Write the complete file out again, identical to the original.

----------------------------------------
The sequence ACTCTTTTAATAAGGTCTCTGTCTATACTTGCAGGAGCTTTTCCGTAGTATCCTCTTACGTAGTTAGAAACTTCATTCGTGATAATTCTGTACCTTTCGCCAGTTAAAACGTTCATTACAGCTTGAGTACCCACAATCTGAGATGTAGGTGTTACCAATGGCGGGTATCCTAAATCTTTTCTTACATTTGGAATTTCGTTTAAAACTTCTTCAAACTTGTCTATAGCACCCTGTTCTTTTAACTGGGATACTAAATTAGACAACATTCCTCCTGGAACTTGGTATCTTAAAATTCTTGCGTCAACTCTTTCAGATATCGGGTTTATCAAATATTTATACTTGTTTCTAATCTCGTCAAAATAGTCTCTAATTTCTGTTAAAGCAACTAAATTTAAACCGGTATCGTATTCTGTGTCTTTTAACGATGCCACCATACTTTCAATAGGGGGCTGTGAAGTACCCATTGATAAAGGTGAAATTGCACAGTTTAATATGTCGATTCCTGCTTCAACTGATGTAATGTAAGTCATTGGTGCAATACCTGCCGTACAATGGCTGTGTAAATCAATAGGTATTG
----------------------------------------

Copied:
The sequence ACTCTTTTAATAAGGTCTCTGTCTATACTTGCAGGAGCTTTTCCGTAGTATCCTCTTACGTAGTTAGAAACTTCATTCGTGATAATTCTGTACCTTTCGCCAGTTAAAACGTTCATTACAGCTTGAGTACCCACAATCTGAGATGTAGGTGTTACCAATGGCGGGTATCCTAAATCTTTTCTTACATTTGGAATTTCGTTTAAAACTTCTTCAAACTTGTCTATAGCACCCTGTTCTTTTAACTGGGATACTAAATTAGACAACATTCCTCCTGGAACTTGGTATCTTAAAATTCTTGCGTCAACTCTTTCAGATATCGGGTTTATCAAATATTTATACTTGTTTCTAATCTCGTCAAAATAGTCTCTAATTTCTGTTAAAGCAACTAAATTTAAACCGGTATCGTATTCTGTGTCTTTTAACGATGCCACCATACTTTCAATAGGGGGCTGTGAAGTACCCATTGATAAAGGTGAAATTGCACAGTTTAATATGTCGATTCCTGCTTCAACTGATGTAATGTAAGTCATTGGTGCAATACCTGCCGTACAATGGCTGTGTAAATCAATAGGTATTG